Edit Blog Post
Published: August 1st 2014
Sodankyla in Lapland to Karasjok in Norway 28 July 2014
Today was a soaking of northern Finland/Lapland culture, experiences and scenery. The day was warm but mixed with blue skies as well as very overcast and showering rain. We learned so much about the Sami group of people.
After leaving Sodankyla camping site, which was our overnight stay, we headed north for Tankavaara where we had read that there was an excellent Gold Museum. It was in 2 major section, one telling the story of the local regional gold rush and the other building told the global gold story. The latter of course included a model of the 'Welcome Stranger' gold nugget that was discovered in Ballarat....and that was it on Australia..very poor. It was however, very interesting to read about the hard lives of gold panners who very rarely made their fortune - a more of a lifestyle that a successful income.
The museum also had an open air section with examples of a Sami Village.
From there, we drove through Ivalo where we had lunch, to Inari which is the seat of the Finnish Sami people. It is where their Parliament house is also,
along with a Sami-language library and music archives. Inari has a population of 550 people. The town sits on the shores of Lake Inarijarvi which has 3000 islands scattered throughout its 1153-sq-km area.
We visited the very impressive SIIDA, the Sami Museum & Nature Centre. Here we became familiar with Sami history and culture and the nature of the northern part of Sapmi. Genuine objects and buildings, beautiful photography and a diverse sound world provided us with an unforgettable experience and information package on the past and present of the Sami and on Arctic nature.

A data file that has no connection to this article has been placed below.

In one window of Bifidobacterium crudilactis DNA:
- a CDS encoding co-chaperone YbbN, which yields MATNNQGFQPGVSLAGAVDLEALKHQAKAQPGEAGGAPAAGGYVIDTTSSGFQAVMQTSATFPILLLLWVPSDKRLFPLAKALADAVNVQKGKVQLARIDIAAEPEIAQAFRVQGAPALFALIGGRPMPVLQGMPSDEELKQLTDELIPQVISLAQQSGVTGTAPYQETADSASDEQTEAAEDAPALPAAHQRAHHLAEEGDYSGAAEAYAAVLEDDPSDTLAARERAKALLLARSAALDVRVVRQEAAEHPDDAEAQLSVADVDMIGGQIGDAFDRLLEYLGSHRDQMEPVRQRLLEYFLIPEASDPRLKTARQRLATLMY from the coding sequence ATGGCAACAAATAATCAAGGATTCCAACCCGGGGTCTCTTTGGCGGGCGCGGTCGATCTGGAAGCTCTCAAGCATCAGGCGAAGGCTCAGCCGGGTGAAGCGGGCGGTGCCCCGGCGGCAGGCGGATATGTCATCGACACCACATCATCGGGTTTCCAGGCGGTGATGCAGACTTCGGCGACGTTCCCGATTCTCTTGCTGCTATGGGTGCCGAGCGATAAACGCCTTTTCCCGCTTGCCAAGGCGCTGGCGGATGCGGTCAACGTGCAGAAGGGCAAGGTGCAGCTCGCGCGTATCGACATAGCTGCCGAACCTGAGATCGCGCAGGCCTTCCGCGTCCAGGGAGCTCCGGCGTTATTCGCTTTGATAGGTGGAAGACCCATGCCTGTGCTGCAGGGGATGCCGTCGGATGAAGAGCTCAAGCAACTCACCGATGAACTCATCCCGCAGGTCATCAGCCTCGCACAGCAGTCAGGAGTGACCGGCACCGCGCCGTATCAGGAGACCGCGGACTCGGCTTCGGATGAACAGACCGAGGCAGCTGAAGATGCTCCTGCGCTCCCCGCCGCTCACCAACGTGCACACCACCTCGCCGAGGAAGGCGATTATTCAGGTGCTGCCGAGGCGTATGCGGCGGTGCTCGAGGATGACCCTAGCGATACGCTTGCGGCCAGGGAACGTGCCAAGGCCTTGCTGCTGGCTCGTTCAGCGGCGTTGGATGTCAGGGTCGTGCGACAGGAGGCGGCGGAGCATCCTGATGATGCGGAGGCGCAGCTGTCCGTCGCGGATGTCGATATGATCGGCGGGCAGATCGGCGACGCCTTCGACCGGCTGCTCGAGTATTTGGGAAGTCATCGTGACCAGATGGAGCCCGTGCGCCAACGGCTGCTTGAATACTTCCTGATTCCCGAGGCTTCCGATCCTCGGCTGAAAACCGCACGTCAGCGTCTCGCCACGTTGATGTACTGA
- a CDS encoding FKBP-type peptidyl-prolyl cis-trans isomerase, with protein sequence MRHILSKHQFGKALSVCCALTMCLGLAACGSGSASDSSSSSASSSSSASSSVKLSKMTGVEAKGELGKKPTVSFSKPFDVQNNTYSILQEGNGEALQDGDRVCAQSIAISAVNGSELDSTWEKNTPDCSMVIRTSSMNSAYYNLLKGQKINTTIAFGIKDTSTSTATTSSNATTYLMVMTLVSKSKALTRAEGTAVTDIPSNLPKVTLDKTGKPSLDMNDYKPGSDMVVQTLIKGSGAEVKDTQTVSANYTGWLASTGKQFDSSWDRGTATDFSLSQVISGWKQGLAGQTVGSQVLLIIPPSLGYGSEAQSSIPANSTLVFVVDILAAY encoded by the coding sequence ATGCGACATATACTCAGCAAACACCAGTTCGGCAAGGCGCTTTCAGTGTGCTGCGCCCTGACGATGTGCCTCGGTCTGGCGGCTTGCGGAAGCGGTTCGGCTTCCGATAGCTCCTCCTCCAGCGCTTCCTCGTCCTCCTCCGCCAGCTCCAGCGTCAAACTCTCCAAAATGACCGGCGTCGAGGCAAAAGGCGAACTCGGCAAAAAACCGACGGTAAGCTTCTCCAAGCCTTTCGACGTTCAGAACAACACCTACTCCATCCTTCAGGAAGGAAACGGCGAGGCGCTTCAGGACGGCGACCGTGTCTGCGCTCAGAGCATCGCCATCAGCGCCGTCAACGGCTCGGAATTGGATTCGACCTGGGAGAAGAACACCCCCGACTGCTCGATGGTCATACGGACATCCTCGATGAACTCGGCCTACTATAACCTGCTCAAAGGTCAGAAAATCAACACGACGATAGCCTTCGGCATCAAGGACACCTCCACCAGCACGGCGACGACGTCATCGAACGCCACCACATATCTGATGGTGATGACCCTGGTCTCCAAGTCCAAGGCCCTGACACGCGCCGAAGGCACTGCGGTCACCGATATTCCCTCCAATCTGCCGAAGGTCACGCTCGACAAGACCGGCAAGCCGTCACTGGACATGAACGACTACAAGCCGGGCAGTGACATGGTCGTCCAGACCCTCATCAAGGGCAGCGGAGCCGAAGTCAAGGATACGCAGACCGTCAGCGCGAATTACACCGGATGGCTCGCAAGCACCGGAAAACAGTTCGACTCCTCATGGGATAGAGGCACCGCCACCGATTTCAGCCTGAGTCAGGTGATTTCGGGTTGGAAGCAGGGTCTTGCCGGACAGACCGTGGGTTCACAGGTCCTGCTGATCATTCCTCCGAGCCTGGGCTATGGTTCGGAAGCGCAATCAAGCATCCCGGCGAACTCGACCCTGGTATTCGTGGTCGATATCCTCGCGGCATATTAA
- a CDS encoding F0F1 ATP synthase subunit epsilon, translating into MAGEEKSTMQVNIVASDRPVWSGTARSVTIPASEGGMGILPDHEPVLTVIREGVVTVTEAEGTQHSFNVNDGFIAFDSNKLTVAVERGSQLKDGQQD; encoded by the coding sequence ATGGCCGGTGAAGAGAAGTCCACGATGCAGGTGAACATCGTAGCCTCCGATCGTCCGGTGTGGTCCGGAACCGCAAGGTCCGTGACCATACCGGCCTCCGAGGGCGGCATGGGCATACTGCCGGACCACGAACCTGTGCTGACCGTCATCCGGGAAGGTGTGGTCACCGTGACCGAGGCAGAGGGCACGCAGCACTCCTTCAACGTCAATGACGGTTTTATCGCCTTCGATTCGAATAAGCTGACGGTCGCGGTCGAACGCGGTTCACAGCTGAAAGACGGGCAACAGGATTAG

The Sami have had many struggles throughout the ages, pulled from one country to the other. In the 1990s, they received their independence and position in the parliamentary systems of Finland, Sweden, Norway and Russia, but mostly in an advisory position. After the Ice Age, Sami lived in Russia in the area spanning form Norway's Arctic Coast to the Kola Peninsula by hunting reindeer (Sapmi region). The struggle for land rights, cultural choices, language, religion, traditional livelihood as a minority group continue. They are however, very connected to the environment and an addition to their struggle is to sustain existing environmental status against
development such as mining and other extraction industries. Sounds very familiar to me!!!
We then made arrangements to travel 17 kms NW to a reindeer farm. We met a very interesting lady who was 2nd generation on the property, next to a large lake. They only had 14 reindeer but we learned all about how to look after them, their calving schedule, eating (we helped to feed them grass, green pellets and mushrooms which they loved), and general information. Some of them had become pets to the family but they would all end up on the dinner plate, despite being pets. They were not afraid of us. There was one big de-sexed male that was pretty demanding when it came to hand feeding.
Swedish people love their saunas. Most properties had at least one sauna built and they use them frequently. The reindeer property we visited had a sauna that her father built in 1945 and is used at least twice weekly by the family. They also roll in the soft snow during winter before they jump into the sauna - great for their health and wellbeing! It was an interesting hour.
It was then
off to Karasjok which is back in Norway.
Tot: 0.144s; Tpl: 0.059s; cc: 12; qc: 36; dbt: 0.0208s; 1; m:saturn w:www (18.104.22.168); sld: 2;
; mem: 1.3mb